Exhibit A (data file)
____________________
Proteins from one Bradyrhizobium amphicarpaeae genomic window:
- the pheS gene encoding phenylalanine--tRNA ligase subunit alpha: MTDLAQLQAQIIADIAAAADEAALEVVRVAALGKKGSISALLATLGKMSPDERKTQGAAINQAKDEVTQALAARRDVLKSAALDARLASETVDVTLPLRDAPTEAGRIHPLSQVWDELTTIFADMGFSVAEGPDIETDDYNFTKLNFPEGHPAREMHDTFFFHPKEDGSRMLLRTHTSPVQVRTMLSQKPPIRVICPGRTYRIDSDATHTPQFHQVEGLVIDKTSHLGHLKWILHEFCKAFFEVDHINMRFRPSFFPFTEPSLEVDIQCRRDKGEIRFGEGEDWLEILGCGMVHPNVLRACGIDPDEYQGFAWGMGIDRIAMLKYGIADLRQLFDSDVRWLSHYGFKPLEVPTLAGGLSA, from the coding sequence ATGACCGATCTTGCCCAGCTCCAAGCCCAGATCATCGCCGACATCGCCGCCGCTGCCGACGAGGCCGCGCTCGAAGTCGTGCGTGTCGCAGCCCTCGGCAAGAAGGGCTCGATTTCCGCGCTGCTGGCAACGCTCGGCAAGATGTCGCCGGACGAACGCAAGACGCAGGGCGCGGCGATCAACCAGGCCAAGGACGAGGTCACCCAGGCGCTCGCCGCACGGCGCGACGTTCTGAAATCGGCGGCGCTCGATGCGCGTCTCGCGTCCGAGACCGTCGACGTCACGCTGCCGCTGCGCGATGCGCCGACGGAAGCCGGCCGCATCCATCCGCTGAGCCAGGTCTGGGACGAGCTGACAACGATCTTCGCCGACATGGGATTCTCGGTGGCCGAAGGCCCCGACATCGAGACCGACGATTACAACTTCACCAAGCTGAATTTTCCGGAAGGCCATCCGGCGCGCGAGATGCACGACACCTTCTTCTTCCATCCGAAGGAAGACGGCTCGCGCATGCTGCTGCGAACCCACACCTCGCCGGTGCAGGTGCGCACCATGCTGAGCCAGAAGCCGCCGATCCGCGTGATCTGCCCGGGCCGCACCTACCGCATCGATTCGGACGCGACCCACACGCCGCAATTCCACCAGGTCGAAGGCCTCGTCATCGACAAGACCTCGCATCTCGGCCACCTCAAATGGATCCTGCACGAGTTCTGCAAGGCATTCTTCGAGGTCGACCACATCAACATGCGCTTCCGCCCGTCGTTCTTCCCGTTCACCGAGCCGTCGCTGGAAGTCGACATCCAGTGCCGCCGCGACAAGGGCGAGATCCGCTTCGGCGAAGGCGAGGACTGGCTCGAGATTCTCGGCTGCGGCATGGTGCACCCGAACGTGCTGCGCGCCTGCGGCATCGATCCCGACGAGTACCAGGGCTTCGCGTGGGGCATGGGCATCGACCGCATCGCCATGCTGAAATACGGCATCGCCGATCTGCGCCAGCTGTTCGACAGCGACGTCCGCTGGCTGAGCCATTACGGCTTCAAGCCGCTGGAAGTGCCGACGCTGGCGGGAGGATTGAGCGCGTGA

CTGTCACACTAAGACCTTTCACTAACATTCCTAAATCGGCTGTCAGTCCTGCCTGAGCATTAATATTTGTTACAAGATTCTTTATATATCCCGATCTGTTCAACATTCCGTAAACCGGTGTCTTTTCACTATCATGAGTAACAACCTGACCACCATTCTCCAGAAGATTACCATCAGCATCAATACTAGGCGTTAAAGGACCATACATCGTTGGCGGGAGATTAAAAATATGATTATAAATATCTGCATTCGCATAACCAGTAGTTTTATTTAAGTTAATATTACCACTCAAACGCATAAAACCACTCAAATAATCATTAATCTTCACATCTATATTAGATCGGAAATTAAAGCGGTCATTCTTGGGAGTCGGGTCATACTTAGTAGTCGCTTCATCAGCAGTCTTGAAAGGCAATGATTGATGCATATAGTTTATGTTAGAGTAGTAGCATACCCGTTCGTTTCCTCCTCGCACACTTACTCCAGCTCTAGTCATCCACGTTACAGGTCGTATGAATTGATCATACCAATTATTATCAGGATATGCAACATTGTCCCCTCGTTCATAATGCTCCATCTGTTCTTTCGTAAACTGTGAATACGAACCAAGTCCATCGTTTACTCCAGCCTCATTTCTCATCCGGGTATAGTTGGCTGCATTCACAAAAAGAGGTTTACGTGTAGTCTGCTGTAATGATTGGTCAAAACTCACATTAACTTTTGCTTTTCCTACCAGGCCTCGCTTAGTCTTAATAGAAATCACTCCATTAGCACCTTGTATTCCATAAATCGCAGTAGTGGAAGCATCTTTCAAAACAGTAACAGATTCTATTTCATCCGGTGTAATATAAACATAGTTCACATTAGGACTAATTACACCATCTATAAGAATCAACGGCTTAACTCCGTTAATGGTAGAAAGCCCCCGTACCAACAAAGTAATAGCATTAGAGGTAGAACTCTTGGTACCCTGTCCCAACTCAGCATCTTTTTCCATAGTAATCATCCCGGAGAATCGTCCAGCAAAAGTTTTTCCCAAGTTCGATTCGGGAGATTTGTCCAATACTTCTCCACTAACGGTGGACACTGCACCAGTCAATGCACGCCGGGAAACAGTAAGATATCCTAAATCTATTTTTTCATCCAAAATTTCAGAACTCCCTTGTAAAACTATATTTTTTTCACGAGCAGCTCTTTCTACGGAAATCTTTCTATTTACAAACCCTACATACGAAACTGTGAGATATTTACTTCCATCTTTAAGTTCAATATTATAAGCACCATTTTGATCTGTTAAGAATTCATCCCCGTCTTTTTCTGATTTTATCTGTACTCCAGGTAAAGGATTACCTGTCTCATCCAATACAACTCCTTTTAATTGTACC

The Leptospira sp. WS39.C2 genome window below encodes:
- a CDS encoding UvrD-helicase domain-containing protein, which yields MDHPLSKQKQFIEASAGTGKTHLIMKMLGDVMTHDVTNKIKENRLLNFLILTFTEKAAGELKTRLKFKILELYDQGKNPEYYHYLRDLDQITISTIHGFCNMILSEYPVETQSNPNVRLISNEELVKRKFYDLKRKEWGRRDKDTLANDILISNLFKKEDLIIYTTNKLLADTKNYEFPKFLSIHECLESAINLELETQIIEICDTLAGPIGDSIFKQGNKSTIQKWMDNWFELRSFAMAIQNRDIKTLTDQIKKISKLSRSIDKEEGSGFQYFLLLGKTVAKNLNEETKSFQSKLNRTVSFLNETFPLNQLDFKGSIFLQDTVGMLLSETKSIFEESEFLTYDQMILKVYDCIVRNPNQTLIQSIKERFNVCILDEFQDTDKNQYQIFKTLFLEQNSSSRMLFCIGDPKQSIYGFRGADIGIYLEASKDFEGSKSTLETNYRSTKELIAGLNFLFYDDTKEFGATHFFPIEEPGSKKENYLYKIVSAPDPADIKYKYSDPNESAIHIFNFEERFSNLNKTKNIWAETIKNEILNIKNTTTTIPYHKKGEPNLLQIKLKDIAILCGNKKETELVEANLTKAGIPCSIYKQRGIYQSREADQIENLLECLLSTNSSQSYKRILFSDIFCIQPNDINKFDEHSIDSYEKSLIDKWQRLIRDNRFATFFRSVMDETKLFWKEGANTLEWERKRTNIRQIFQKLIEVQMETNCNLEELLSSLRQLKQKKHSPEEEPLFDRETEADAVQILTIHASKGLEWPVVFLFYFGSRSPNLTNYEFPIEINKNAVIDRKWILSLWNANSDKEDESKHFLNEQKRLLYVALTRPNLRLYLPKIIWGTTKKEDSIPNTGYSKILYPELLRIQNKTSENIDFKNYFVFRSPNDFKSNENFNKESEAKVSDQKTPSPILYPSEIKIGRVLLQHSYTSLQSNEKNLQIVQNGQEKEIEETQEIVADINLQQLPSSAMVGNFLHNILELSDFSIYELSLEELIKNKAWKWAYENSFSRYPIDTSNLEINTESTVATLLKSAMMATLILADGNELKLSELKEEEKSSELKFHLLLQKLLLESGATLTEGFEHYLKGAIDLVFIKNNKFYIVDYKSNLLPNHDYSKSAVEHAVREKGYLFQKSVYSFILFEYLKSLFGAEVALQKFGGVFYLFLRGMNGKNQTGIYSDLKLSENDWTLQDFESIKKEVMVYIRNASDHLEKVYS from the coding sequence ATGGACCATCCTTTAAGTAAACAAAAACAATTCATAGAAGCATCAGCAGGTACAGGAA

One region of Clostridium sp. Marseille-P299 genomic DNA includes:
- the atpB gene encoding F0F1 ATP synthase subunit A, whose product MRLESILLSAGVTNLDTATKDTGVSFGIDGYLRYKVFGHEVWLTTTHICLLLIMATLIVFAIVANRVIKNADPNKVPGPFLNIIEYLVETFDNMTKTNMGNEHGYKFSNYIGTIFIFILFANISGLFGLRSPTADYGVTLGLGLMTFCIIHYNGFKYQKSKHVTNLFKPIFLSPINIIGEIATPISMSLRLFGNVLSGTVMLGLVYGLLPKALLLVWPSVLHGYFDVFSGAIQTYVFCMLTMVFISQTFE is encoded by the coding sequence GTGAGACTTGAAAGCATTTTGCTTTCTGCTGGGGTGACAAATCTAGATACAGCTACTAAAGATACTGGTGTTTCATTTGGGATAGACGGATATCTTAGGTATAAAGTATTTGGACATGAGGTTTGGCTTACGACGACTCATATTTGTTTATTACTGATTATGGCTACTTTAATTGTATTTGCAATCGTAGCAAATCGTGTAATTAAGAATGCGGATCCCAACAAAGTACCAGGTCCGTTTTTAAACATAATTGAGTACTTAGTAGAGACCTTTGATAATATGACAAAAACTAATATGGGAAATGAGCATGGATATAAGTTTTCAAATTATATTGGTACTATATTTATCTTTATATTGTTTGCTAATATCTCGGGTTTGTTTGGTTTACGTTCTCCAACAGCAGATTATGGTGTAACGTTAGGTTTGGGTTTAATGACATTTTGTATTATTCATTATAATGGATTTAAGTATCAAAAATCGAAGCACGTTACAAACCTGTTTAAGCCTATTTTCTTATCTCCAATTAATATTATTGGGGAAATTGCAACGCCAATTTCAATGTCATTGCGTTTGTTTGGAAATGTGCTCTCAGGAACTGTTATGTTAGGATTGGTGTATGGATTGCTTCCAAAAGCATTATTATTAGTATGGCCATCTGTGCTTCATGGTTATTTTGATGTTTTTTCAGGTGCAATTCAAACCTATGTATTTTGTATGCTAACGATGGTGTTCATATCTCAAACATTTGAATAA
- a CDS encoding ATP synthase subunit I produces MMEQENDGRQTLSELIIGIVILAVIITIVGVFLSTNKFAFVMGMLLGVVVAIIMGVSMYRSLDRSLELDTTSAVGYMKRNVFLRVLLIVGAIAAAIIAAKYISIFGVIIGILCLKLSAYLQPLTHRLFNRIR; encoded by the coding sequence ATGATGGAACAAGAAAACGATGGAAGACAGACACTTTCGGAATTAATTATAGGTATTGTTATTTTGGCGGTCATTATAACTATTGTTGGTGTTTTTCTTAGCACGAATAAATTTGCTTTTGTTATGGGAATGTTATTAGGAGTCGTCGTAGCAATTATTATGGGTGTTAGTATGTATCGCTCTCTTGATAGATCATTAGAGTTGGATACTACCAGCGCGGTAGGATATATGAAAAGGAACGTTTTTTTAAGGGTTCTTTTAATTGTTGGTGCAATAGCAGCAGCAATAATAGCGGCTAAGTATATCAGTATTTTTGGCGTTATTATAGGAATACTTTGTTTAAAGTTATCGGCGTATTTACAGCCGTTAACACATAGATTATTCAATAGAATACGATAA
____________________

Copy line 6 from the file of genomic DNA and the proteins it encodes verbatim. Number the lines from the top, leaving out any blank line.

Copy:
One region of Clostridium sp. Marseille-P299 genomic DNA includes: